YOSEMITE — To ensure the best experience during this holiday weekend in Yosemite, park officials encourage visitors to plan ahead.
Yosemite National Park anticipates a very busy 4th of July weekend, with very high visitation, especially from Thursday, June 29, until Wednesday, July 5.
Visitors are encouraged to arrive at Yosemite before 9 a.m. or after 4 p.m. Once in the park, everyone is urged to park their vehicles at the Yosemite Village, Yosemite Falls or Half Dome Village parking areas and leave them parked.
Use the free shuttle bus service, bike paths and hiking trails to navigate Yosemite Valley, or choose one of the best ways to travel around Yosemite Valley — by bicycle.
Parking in Yosemite Valley is very limited and is expected to fill early. Visitors should expect up to a 3-hour wait to enter and park their vehicles. There will be traffic congestion throughout the park, including in Yosemite Valley, along Glacier Point Road, and in Tuolumne Meadows.
Parking is only allowed in designated parking areas. Vehicles parked off road or blocking the flow of traffic may be towed or receive a citation for up to $780.
A great way to avoid parking challenges in Yosemite Valley is to park your vehicle outside the park and ride the Yosemite Area Regional Transit (YARTS) buses into Yosemite Valley. YARTS picks up passengers at multiple locations, including along Highway 140 (from Merced), along Highway 120 (from Sonora and Mammoth Lakes), and along Highway 41 (beginning in Fresno).
YARTS buses provide multiple drop-off locations throughout the park and in Yosemite Valley. Once visitors are in the Valley, they can enjoy the free shuttle, or simply walk to enjoy many of park’s most famous sites and destinations. Visit www.yarts.com for more information.
Fireworks are strictly prohibited in the park.
All campgrounds on the reservation system are completely sold out for the weekend. The park’s first-come, first-served campgrounds will fill early. There are many camping and lodging options in the gateway communities surrounding the park.
Visitors should also be mindful of the expected warm temperatures this weekend. Remember to drink plenty of fluids, avoid strenuous activity in the middle of the day, and be careful of overexertion. Watch for signs of heat stress and do not leave pets or children unattended in vehicles.
Waterways inside Yosemite National Park, including the Merced and the Tuolumne Rivers, continue to flow very fast and very cold. Visitors are encouraged to avoid fast-moving stream crossings and to stay at least one body length away from any moving water.
The park is experiencing a very busy summer season. Below are some tips to maximize your enjoyment during your visit:
Stop at one of the visitor centers in the communities of Mariposa, Oakhurst, Groveland, or Lee Vining for information on Yosemite National Park and to purchase your park pass. Buying an entrance pass at a gateway visitor center can help reduce your wait time at the park’s entrance.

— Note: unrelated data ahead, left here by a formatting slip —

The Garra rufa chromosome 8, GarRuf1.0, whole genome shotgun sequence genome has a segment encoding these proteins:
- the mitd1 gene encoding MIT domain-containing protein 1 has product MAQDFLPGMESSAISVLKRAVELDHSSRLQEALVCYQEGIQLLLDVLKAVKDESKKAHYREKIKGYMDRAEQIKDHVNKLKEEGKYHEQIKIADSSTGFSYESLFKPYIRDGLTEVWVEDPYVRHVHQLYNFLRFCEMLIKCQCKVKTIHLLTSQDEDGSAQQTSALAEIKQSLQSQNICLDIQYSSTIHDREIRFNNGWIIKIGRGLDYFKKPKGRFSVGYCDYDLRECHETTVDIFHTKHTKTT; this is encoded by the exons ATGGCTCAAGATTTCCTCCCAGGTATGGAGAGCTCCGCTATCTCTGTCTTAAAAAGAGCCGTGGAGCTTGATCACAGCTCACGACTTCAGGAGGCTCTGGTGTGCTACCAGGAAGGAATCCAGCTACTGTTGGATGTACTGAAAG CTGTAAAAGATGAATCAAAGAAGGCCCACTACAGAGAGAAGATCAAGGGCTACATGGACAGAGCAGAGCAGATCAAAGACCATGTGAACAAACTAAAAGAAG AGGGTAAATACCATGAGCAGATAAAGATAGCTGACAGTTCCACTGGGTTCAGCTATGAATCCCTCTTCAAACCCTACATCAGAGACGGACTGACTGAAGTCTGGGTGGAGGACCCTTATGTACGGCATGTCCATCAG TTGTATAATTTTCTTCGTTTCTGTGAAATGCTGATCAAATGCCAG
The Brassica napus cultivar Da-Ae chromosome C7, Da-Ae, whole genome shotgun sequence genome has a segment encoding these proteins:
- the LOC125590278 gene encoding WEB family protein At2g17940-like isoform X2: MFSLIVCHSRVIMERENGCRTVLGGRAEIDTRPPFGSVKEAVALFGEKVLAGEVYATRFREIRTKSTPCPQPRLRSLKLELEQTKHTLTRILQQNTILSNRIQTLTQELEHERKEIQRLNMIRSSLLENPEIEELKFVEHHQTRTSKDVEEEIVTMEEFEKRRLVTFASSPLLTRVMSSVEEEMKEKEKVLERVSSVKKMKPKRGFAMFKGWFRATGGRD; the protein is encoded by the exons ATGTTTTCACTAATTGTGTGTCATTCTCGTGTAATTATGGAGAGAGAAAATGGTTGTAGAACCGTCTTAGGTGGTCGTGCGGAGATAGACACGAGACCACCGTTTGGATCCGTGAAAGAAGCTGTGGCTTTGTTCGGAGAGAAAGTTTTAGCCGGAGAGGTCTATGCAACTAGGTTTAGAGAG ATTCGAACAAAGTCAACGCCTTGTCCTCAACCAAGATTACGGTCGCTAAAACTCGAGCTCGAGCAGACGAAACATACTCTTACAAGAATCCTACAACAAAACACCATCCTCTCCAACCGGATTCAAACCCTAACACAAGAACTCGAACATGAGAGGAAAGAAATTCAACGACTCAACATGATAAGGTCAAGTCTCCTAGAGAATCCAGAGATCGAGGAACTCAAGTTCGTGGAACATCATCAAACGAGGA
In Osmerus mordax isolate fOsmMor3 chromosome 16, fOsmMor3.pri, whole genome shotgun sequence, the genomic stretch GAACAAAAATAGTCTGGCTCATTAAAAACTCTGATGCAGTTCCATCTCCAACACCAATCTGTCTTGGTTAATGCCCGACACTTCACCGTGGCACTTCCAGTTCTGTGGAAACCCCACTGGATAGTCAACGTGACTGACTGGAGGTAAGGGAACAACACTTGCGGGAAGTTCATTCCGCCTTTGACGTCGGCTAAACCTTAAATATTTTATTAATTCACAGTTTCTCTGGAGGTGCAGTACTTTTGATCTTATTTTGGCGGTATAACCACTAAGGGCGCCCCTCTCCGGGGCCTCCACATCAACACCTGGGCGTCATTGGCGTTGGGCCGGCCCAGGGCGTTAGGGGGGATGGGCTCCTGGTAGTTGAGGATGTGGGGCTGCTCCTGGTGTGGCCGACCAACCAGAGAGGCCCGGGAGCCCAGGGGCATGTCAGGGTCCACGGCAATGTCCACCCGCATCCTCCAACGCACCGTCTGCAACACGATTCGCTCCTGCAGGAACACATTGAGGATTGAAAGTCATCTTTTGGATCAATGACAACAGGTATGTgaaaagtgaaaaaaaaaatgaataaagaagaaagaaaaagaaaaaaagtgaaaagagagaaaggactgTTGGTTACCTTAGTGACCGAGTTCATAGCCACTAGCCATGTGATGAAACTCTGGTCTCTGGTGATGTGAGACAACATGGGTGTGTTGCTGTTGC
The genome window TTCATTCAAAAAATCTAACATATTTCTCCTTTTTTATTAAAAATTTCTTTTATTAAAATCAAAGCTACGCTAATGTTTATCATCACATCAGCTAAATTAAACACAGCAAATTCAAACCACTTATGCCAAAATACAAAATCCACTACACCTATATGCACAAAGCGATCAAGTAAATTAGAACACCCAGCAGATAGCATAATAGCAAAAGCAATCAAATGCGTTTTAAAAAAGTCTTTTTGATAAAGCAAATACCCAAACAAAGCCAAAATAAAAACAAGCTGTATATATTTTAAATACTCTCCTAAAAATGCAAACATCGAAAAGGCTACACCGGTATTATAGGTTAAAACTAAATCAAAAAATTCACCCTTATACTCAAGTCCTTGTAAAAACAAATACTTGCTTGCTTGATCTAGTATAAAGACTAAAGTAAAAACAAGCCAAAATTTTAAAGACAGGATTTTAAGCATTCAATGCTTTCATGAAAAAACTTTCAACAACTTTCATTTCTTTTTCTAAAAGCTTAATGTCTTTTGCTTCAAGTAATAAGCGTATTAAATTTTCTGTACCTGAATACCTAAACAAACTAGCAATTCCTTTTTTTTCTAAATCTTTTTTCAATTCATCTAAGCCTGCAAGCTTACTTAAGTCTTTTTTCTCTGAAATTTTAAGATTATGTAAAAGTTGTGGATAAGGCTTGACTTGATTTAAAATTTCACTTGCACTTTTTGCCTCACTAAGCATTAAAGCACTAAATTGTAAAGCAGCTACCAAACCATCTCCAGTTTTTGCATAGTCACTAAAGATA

Plan trips during the mid-week – Yosemite National Park is most popular on weekends and holidays, which can mean traffic congestion. Fewer visitors arrive Monday through Friday.
Explore lesser-known areas of Yosemite and the surrounding areas – Yosemite National Park is a big park with a lot to offer. Consider visiting other areas outside of Yosemite Valley that are just as beautiful. Visitors can explore areas such as Hetch Hetchy, Tioga Road, and Wawona.
Visitors are also urged to explore other areas within the Yosemite region. There are many areas of natural beauty and cultural significance surrounding the park. A variety of attractions in and around gateway communities such as Mariposa, Oakhurst, Sonora and Lee Vining, offer such beautiful alternatives as the Sierra Vista Scenic Byway, Bass Lake and Mammoth Lakes, with great recreational and sightseeing opportunities.
Other general tips on visiting Yosemite include:
Hiking is a great way to explore the wonders of Yosemite National Park. Day hikers and backpackers should be aware that weather can be unpredictable and change without warming. Visitors are encouraged to plan and bring the necessary gear to have a safe and enjoyable trip.
To help plan your visit, check out the current edition of the Yosemite Guide at https://www.nps.gov/yose/planyourvisit/upload/yg17-5.pdf.
Speeding Kills Bears – When driving in the park, motorists are urged to drive slowly as bears and other animals are active and may be present on the roadway.
For updated 24-hour road and weather conditions for Yosemite National Park, please call 209-372-0200, press 1 and press 1 again.